Arizona Football

Arizona’s Collapse one for the ages in Arizona Stadium

Arizona fans will forever remember the collapse in Rosemont, Ill., when the Arizona basketball team had a 15-point lead over Illinois with five minutes left and the Final Four within reach.

Arizona fans will remember – and talk about – having No. 3 Gonzaga by double digits for more than half the game only to lose big in the second half last week Who would have guessed that was just the second-worse collapse in five days?
Fast forward to Saturday afternoon where Arizona played fast and loose for more than three-plus quarters … then changed gears and slowed down.

Arizona’s offense went conservative and its defense went into prevent mode – and all it did was prevent Arizona from pulling off what would have been an impressive win against in-state rival Arizona State. Instead, the Sun Devils won an improbable 41-40 game at Arizona Stadium. There will be no bowl game for the 5-7 Arizona Wildcats.

Oh, wait, let’s not forget last year when a Kevin-Sumlin led Texas A&M team blew a 34-point lead to UCLA. Big leads just aren’t safe these days.

Khalil Tate lets a pass loose in Arizona’s 41-40 loss to Arizona State. (Photo Courtesy Arizona Athletics)

Once again, it was a game for the ages as it pertains to the Arizona-Arizona State rivalry. Did you expect anything different?

And deep down – you know it – Arizona fans knew Josh Pollack would miss that 45-yarder to win it. That’s just how it goes when luck (such that it is), poor play calling and everything comes together at the corner of Enke Drive and National Championship Drive.

It was there – everyone involved and beyond – will remember how Arizona scored 20 unanswered points in the fourth quarter to get the win. Or was it how Arizona imploded late by having an interception, a fumble, poor play calling and, well, a makeable field goal.

Pollack had already done his part by keeping Arizona ahead of the curve with field goals of 29, 23, 36 and 40 yards.

Who knew a fifth field goal was needed, although the smart ones did when Arizona had chances to get touchdowns early but had to resort to field goals in the first two quarters.

Everyone knows those lost points come back to haunt you.

As do failed two-point conversions, two of which failed miserably during a time all Arizona had to do was get as many points as it could. Gimmees, if you will.

Instead, Arizona gave it away there, too.

Arizona coach Kevin Sumlin explained the two-point tries as following a mathematical formula he and his coaches use during games.

“Basically, we got off number early based on some statistical data that we use and we tried to get back on an even number,” Sumlin said. “It’s really based on that, the statistical data.”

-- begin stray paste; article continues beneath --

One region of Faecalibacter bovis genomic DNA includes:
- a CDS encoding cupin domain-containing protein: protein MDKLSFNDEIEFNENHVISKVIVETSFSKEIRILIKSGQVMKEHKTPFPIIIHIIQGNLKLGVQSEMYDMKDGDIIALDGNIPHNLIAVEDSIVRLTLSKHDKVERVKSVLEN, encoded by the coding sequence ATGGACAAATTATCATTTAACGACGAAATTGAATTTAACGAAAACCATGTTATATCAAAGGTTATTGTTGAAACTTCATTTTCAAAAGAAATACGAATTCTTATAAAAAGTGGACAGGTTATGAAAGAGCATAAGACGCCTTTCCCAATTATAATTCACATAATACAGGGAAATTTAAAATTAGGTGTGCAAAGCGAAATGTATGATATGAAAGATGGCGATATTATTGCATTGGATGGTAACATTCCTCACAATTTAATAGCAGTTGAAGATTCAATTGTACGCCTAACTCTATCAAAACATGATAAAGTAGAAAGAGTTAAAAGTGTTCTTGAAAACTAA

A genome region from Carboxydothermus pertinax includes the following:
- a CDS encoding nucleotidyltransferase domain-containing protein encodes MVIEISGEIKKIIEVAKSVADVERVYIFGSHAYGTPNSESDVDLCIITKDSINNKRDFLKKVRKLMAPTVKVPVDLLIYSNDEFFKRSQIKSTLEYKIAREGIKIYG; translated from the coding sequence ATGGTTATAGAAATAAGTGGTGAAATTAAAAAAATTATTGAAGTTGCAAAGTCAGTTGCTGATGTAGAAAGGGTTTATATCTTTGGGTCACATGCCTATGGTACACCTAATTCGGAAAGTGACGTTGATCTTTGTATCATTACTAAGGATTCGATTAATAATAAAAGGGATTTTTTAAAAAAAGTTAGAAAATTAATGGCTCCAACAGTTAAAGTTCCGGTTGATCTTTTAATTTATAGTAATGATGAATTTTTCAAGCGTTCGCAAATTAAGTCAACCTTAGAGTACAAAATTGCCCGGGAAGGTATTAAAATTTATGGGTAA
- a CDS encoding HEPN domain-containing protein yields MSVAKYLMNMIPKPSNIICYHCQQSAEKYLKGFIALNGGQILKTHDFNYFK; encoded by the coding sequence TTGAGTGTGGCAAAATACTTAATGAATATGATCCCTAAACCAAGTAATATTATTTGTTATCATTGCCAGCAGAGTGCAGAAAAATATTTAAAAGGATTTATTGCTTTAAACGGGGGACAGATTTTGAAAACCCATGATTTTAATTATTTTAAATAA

He might as well throw that paper away given what happened.

But it wouldn’t have to come to any of this had Arizona just played as well as it had in the first, say, 50 minutes or so. Heck, it was arguably the best stretch of football in the young Sumlin era.

Then, well, all of sudden it unraveled like a cheap Christmas sweater. After ASU scored a touchdown shortly after Arizona ran with the strategy of running J.J. Tayler up the middle six consecutive times, Arizona still appeared safe from disaster.

But, … Khalil Tate (more later on him) threw an interception and three plays later ASU kicked a field goal to make it 40-35.

“Things didn’t go our way,” Tate said, when asked to assess the fourth quarter. “A lot of bad luck.”
On Arizona’s next possession, UA running back mishandled a handoff from Tate, leaving the ball on its own 22. A play later ASU had the lead.

Then he shut down – much like the offense he tried to lead – shut down when he refused to answer questions about the interception.

But, voila, the collapse was all but complete and seemingly so was the player’s press conference. Short of Tate said “next question” when asked if he was going to be part of next year’s team.

But that’s for another day. Saturday night – four hours after the game’s start – Sumlin said the game was about the giveaways.

“The biggest issue to me was the two turnovers,” Sumlin said. “Two turnovers on your side of the 50. Those two turnovers at the end of the game on our side of the 50 cost us more than anything. From a strategy standpoint, you’re not planning on turning it over twice on your side of the 50.”

Arizona still had a chance. A good chance at that, converting two third-down-and-long situations to keep the hope. Eventually, it played it safe – again – getting to the middle of the field and the ASU 27-yard line.

Then, Pollack missed right. Disaster complete.

Arizona fans have witnessed them before – heck, one just five days prior.

On a good note, at least Bill Walton didn’t call saturday’s game. So, there’s that.

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